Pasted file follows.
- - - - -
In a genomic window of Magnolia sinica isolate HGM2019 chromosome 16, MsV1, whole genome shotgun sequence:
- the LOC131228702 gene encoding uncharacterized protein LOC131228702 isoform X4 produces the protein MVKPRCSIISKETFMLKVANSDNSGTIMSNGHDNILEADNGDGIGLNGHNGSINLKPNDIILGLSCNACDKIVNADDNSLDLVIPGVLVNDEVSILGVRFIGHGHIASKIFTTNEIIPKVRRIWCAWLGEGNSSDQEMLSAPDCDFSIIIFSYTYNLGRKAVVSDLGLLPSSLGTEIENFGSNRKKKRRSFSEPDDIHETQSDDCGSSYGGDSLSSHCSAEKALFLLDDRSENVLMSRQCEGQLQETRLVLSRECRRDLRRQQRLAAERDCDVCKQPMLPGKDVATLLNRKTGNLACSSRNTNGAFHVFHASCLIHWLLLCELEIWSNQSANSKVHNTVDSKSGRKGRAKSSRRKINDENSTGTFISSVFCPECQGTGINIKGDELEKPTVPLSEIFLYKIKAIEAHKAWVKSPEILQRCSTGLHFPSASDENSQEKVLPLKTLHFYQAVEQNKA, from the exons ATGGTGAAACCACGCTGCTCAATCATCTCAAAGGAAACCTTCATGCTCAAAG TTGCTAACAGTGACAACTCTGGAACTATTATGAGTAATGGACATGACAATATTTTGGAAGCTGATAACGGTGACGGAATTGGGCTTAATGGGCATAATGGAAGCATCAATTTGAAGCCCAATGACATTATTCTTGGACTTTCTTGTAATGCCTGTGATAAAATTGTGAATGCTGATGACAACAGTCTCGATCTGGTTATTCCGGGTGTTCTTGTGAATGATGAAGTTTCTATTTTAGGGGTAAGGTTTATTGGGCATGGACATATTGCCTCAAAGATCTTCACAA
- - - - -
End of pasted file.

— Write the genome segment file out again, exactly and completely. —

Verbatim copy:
In a genomic window of Magnolia sinica isolate HGM2019 chromosome 16, MsV1, whole genome shotgun sequence:
- the LOC131228702 gene encoding uncharacterized protein LOC131228702 isoform X4 produces the protein MVKPRCSIISKETFMLKVANSDNSGTIMSNGHDNILEADNGDGIGLNGHNGSINLKPNDIILGLSCNACDKIVNADDNSLDLVIPGVLVNDEVSILGVRFIGHGHIASKIFTTNEIIPKVRRIWCAWLGEGNSSDQEMLSAPDCDFSIIIFSYTYNLGRKAVVSDLGLLPSSLGTEIENFGSNRKKKRRSFSEPDDIHETQSDDCGSSYGGDSLSSHCSAEKALFLLDDRSENVLMSRQCEGQLQETRLVLSRECRRDLRRQQRLAAERDCDVCKQPMLPGKDVATLLNRKTGNLACSSRNTNGAFHVFHASCLIHWLLLCELEIWSNQSANSKVHNTVDSKSGRKGRAKSSRRKINDENSTGTFISSVFCPECQGTGINIKGDELEKPTVPLSEIFLYKIKAIEAHKAWVKSPEILQRCSTGLHFPSASDENSQEKVLPLKTLHFYQAVEQNKA, from the exons ATGGTGAAACCACGCTGCTCAATCATCTCAAAGGAAACCTTCATGCTCAAAG TTGCTAACAGTGACAACTCTGGAACTATTATGAGTAATGGACATGACAATATTTTGGAAGCTGATAACGGTGACGGAATTGGGCTTAATGGGCATAATGGAAGCATCAATTTGAAGCCCAATGACATTATTCTTGGACTTTCTTGTAATGCCTGTGATAAAATTGTGAATGCTGATGACAACAGTCTCGATCTGGTTATTCCGGGTGTTCTTGTGAATGATGAAGTTTCTATTTTAGGGGTAAGGTTTATTGGGCATGGACATATTGCCTCAAAGATCTTCACAA